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That Man Shakespeare
David Ellis, Professor Emeritus of English Literature, University of Kent at Canterbury

Publication: 19th May 2005, 352 pages . 38 black & white illustrations, ISBN 978-1-903206-18-8, RRP in UK: 38  [Purchase Online]

Before you read yet another ‘biography’ of Shakespeare, please read this! It will be controversial in some quarters, perhaps, but it provides a very necessary corrective to the spate of recent studies.
So little is actually known for certain about the details of Shakespeare’s life and yet so much has been built on the foundation of a few facts. This book looks at the way various writers and biographers through the ages and up to the present have used these to create and develop a national myth which says more about us and our pre-occupations than it does about Shakespeare.
Appropriately enough, Shakespeare’s first appearance after his death was as a ghost: one of the glories of the past, he was summoned back from the grave to denounce the decadent present. It was only with the rise of the historical novel that efforts were made to provide the public with a more substantial image of their best loved writer.

The difficulty which lay in separating the few known facts of his life from what E. K. Chambers so aptly termed ‘the Shakespeare mythos’ was one which historical novelists were entitled to ignore, as were those dramatists who throughout the 19th and 20th centuries contrived have a character called Shakespeare tread the boards. But from the beginning scholars and biographers were in a different position and for the latter especially, the inscrutability which Mathew Arnold celebrated in his famous sonnet, was hardly an option. The various attempts made, in a variety of different media, to satisfy what was an ever-increasing public curiosity about ‘Shakespeare the man’ are copiously illustrated in this book but it concludes with an analytic account of the methods contemporary biographers are obliged to employ in order to meet the demand for knowledge of his beliefs, attitudes and sexual preferences. The examples cited are a tribute to the four centuries of scholarly endeavour and imaginative insight which love of Shakespeare has provoked, but they also demonstrate that, where a national icon is concerned, whereof you do not know thereof you should not speak is advice which can but fall on deaf ears.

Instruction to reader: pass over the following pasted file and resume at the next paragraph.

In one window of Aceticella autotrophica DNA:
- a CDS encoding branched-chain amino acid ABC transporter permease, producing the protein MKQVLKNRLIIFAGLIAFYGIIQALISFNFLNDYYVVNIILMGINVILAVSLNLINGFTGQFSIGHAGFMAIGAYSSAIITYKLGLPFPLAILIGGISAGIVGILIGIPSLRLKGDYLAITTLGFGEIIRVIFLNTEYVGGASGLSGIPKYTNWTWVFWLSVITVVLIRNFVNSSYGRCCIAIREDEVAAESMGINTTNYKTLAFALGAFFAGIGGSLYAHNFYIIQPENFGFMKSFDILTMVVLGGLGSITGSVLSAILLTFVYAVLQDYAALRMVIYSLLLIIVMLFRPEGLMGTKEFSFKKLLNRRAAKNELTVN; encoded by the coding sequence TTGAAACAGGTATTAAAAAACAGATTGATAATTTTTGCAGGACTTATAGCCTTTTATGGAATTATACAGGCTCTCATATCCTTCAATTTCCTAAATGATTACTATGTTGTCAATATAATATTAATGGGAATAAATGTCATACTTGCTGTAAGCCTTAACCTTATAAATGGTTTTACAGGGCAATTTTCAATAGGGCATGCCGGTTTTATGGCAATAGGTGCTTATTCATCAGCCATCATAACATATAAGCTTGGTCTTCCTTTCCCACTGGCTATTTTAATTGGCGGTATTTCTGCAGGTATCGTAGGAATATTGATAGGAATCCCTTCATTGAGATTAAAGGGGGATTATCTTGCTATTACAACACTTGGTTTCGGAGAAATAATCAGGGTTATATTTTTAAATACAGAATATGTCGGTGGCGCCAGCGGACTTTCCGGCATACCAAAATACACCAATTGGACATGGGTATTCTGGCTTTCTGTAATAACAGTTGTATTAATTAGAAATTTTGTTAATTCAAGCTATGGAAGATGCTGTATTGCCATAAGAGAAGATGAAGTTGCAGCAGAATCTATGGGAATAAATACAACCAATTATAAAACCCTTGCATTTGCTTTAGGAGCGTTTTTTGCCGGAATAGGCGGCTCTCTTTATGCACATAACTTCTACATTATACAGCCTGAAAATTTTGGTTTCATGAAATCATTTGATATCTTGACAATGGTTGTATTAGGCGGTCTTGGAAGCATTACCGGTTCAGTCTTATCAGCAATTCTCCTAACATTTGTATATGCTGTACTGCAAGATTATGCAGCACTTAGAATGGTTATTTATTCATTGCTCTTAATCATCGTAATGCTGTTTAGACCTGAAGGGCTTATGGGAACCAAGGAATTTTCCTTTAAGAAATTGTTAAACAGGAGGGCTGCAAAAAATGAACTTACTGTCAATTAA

Table of Contents
List of Illustrations
Note on John Hagan’s Shakespeare’s Portrait
Editor’s Preface
Chapter One: Bare Facts
Chapter Two: Myths and Legends
Chapter Three: Shakespeare’s Growing Fame
Chapter Four: Shakespeare in the Romantic and Early Victorian Period
Chapter Five: The Sonnets
Chapter Six: Victorians, Edwardians and Some Others
Chapter Seven: Shakespeare in Our Time: Fiction
Chapter Eight: Shakespeare in Our Time: Biography
Chapter Nine: Conclusion
Envoi: ‘pete the parrot and shakespeare’ from Dom Marquis, archy and mehitabel, New York, 1927

Shakespeare’s Portrait by John Hagan, oil on canvas, 2003

The basis of the portrait is a phrenological drawing (1807) of what was supposed to be Shakespeare’s skull, attributed to the French natural scientist Georges Cuvier, when he was an admirer of the Viennese physician and phrenologist Franz-Joseph Gall. Rumour has it that this skull was taken from its original resting place by an infamous ‘resurrection man’ (later transported to New Holland) who was acting on behalf of the businessman and amateur natural scientist, James Deville, and that Deville then carried or sent the skull to Paris. There it came into the possession of another admirer of Gall, Johan Kaspar Spurzheim, who later took it to America on one of his many lecture tours in that country. It has not been seen since.

John Hagan has overlaid the original anatomical drawings with the Chandos portrait and the Droeshout engraving to arrive at a new composite portrait of what Shakespeare might have looked like. For a fuller account of John Hagan’s work, visit the websites: www.geocities.com/jlhagan and www.linknet.com.au/johnhaga/

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